There’s no denying that love can do a number on you, whether you’re head over heels, stuck on someone, or completely swept away.
You don’t need to do much more than pick up a book or turn on the radio or TV to hear about love’s effects.
Even the oldest written love song discovered to date has something to add: “You have captivated me, let me stand tremblingly before you,” reads the translation of “The Love Song for Shu-Sin,” which dates to approximately 2000 B.C.
More modern media examples, including romantic comedies and sentimental tales of soul mates, can sometimes be a little hard to swallow, especially if Cupid’s arrows don’t strike you quite that hard.
But if you’ve been in love yourself, you’ll know the occasional exaggerations don’t entirely miss the mark.
Many people describe love as something you just have to learn to recognize when it happens. If you need a little help in that department, here are effects to look for.
Had to let them drink the tea this way.
Posted by Lawrence Postings on Monday, 3 April 2023
When you think of love, your heart might be the first organ that comes to mind.
While terms like “thinking with your heart,” “you’re in my heart,” and “heartbroken” make this pretty understandable, you really have your brain to thank — that’s where it all goes down.
The brain changes triggered by love certainly affect your mood and behavior when these feelings are new, but some effects linger long past the first blush of love, continuing to strengthen your commitment over time.
Here’s a look at some of the major effects.
That giddy, euphoric excitement you feel when spending time with the person you love (or seeing them across the room, or hearing their name)? You can trace this entirely normal effect of falling in love back to the neurotransmitter dopamine.
Your brain’s reward system relies on this important chemical to reinforce pleasurable behaviors, including:
- listening to music
- having sex
- seeing people you love
Simply thinking about the object of your affections is enough to trigger dopamine release, making you feel excited and eager to do whatever it takes to see them.
Then, when you actually do see them, your brain “rewards” you with more dopamine, which you experience as intense pleasure.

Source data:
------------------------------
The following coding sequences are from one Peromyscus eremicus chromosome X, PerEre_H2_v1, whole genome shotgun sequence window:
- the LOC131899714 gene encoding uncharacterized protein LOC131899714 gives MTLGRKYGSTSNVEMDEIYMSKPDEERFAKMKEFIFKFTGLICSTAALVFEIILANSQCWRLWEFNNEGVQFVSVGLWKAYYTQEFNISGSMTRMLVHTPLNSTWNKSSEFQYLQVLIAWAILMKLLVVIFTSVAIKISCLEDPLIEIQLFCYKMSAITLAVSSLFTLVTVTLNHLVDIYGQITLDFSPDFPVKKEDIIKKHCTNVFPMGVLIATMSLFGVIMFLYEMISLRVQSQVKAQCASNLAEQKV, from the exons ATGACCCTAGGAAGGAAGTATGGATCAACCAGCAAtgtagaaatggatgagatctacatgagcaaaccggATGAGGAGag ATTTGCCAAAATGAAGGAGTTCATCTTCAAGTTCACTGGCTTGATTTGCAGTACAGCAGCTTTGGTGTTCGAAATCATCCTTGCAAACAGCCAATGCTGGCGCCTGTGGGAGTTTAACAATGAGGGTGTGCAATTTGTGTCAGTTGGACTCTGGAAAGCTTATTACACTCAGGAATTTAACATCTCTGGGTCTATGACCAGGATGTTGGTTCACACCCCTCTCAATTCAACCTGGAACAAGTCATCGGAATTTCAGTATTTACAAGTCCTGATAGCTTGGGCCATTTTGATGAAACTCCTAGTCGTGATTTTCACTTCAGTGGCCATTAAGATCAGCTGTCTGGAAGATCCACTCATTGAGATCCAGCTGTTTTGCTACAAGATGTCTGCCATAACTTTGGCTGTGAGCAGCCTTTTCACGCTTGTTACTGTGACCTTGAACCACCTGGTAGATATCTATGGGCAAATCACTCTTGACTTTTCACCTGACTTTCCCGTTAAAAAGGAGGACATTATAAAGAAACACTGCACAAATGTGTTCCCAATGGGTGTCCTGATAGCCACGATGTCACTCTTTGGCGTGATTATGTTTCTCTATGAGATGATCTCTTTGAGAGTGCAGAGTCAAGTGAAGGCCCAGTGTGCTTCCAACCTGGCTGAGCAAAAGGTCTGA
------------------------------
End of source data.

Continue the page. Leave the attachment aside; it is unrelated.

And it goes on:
Researchers believe this cycle plays an important part in mating behavior. Feeling good when you spend time with the person you love makes it more likely you’ll keep doing it.
From a purely biological perspective, this is an important first step in the process of choosing an ideal mate to reproduce with.
Attachment and security
When it comes to love, dopamine isn’t the only chemical on the field. Oxytocin levels also surge, boosting feelings of attachment, safety, and trust.
This is why you probably feel comfortable and relaxed in the company of a partner, especially once your love makes it past the first early rush. These feelings might seem even stronger after touching, kissing, or sex. That’s oxytocin at work. It’s nicknamed “the love hormone” for a reason.
This release of oxytocin can strengthen your bond, in part because it may decrease your interest in other potential partners. In short, the better your partner makes you feel, the closer you’ll likely want to become.
Willingness to sacrifice
Most people agree love involves some degree of compromise and sacrifice.
Sacrifices can range from small — like going with dandelion yellow paint in the kitchen instead of robin’s egg blue — to life-altering. For example, you might move across the country, even to a different country, to support your partner.
As love flourishes, you may find yourself more willing to make these sacrifices. It’s believed this happens because partners tend to become more synced up, thanks in part to the vagus nerve, which begins in your brain and plays a role in everything from your facial expressions to the rhythm of your heart.
This alignment can help you notice when they feel sad or distressed. Since it’s only natural to want to keep someone you love from experiencing pain, you might choose to sacrifice something for this reason.
Is the person you love front and center in your thoughts? Maybe you think about them so often they’ve even started to feature in your dreams.
This partially relates to the dopamine cycle that rewards these positive thoughts, but 2005 research suggests you can also thank another part of your brain: the anterior cingulate cortex.
Still, when you first fall in love with someone, it’s normal for them to be the main thing on your mind. This can reinforce your desire to spend time with them, potentially increasing your chances of successfully building a relationship.
Lasting love is consistently linked to lower levels of stress.